To help SIDS meet their ambitions for resilient prosperity, countries agreed to facilitate easier access to affordable and concessional finance, increase the effectiveness of development finance, scale-up biodiversity climate finance, in line with existing obligations and commitments and urgently accelerate climate action.

Other areas of focus included the ocean-based economy, science, technology and innovation, and monitoring and evaluation, including improving data collection and analysis in SIDS.

Countries also stressed the value of the Multidimensional Vulnerability Index, which measures a country’s vulnerability to help paint a more comprehensive picture of its development and encouraged international financial institutions to integrate it into their existing practices and policies.  Mainstreaming of disaster risk reduction and strengthening disaster preparedness, including multi-hazard early warning systems and the UN Secretary-General’s Early Warnings for All initiative, were also key priorities.

“SIDS4 is indeed an important moment on the SIDS development journey. Antigua and Barbuda will now be synonymous with the progress and prosperity of Small Island Developing States across the globe – for the next decade and beyond,” said Rabab Fatima, UN Under-Secretary-General and High Representative for the Least Developed Countries, Landlocked Developing Countries and Small Island Developing States. “As we conclude this momentous event, let us carry forward the inspiration, ideas and resolve that have defined our time here.”

Snapshot of Commitments

Antigua and Barbuda launched a Center of Excellence for SIDS and Debt Sustainability Support Service.

The United States announced its commitment to scale-up international public climate finance to over USD 11 billion annually by 2024, quadrupling the previous level.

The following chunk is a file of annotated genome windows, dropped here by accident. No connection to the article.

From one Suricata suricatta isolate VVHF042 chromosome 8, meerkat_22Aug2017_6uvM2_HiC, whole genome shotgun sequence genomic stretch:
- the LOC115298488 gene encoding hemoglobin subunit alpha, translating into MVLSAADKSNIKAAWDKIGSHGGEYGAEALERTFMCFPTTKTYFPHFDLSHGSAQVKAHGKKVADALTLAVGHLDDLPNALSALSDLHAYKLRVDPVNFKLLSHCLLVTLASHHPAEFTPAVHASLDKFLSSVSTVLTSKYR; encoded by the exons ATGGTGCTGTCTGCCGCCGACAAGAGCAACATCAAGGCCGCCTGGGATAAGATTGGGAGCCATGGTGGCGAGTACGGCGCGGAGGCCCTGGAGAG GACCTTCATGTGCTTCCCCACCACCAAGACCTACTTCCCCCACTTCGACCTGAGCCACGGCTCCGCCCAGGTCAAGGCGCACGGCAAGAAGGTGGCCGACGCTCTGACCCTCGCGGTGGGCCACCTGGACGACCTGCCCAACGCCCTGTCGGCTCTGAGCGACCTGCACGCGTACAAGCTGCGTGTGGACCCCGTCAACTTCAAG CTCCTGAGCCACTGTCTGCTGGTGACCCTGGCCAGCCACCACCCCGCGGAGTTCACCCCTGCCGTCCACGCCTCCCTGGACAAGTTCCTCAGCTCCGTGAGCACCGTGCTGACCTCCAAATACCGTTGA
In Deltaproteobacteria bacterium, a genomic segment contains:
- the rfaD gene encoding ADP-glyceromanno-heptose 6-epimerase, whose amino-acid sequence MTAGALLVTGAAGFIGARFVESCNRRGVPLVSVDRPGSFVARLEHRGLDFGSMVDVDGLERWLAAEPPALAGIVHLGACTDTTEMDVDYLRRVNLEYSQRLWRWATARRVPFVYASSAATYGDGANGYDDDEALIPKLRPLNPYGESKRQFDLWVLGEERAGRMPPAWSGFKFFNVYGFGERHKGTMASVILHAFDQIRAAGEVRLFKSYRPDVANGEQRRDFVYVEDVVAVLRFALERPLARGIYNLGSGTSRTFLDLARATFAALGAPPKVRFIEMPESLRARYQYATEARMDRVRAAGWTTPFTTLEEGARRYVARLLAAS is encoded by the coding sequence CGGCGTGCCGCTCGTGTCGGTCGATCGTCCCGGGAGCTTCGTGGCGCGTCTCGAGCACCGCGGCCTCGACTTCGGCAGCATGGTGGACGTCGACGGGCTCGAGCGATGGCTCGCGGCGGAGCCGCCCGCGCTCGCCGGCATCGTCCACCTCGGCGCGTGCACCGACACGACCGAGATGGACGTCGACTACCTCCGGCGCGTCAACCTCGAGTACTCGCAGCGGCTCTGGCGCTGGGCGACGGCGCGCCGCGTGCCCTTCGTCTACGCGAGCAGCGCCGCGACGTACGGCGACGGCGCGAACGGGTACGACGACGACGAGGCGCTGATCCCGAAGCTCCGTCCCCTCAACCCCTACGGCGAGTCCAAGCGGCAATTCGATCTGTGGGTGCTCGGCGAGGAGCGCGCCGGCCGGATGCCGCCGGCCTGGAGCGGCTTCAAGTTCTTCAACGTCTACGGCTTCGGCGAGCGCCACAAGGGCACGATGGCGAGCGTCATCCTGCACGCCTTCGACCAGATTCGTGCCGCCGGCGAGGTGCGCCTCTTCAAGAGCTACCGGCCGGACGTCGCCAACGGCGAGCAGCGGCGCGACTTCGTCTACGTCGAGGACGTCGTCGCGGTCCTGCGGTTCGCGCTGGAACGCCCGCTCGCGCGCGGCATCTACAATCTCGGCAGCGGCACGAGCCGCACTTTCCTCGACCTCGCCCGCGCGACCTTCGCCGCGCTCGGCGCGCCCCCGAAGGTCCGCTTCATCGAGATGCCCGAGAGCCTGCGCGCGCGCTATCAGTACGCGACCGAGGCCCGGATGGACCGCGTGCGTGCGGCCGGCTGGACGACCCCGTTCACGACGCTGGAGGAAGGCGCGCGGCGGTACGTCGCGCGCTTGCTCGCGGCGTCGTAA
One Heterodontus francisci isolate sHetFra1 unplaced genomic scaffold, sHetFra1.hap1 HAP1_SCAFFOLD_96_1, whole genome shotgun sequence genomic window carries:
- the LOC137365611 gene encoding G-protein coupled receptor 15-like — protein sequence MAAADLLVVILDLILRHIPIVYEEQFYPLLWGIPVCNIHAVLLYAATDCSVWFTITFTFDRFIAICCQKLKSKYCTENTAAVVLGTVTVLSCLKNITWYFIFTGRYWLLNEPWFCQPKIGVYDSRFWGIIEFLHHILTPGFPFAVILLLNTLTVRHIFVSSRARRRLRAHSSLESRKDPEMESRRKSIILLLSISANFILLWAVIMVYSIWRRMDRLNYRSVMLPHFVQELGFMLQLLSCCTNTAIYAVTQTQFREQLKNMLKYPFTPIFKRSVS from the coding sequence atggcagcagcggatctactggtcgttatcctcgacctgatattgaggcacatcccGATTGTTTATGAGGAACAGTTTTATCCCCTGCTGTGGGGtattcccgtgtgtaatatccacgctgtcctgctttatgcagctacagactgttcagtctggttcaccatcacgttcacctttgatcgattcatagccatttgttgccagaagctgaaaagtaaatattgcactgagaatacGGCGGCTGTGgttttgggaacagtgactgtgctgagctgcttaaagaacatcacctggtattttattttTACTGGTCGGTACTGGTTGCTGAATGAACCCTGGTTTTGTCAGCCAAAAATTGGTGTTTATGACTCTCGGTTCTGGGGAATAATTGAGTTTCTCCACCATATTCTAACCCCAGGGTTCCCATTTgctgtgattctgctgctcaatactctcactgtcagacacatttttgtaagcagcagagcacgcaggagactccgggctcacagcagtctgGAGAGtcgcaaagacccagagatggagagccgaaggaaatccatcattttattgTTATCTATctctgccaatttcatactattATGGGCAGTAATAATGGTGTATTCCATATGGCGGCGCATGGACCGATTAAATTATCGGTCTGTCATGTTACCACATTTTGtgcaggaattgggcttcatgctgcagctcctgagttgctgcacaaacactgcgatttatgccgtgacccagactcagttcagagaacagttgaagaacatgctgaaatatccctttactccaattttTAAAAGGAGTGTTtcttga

The EU pledged to mobilize EUR 300 billion in public and private investments by 2027 to involve the private sector in sustainable development through its Global Gateway investment strategy, with several initiatives underway in SIDS.

Barbados announced the launch of a UN Industrial Development Organization (UNIDO)-Barbados Global SIDS Hub for Sustainable Development.

UNDP announced a new $135 million Blue and Green Islands Integrated Program, launched jointly with UNEP.

The Green Climate Fund presented its “50by30” vision to manage USD 50 billion by 2030 and the Fund’s efforts to strengthen the network of entities it collaborates with to better enable countries to put forward ambitious programs.

The SIDS4 Conference has set the stage for the Summit of the Future taking place at UN Headquarters in New York from 22 to 23 September 2024. As a critical moment to renew multilateralism and deliver on the promise to leave no one behind, the Summit will be an opportunity to further address the concerns of SIDS and help ensure the most vulnerable countries can access both the finance and technology they need to support the Sustainable Development Goals.

World leaders at the Summit will agree on a Pact for the Future that is well aligned with SIDS priorities. This includes addressing the significant financing gap to meet the Goals and incorporating measures of vulnerability into the allocation of concessional finance. The Summit calls for the reform of the international financial architecture to strengthen the voice and representation of developing countries; and to improve the global debt architecture to promote debt sustainability.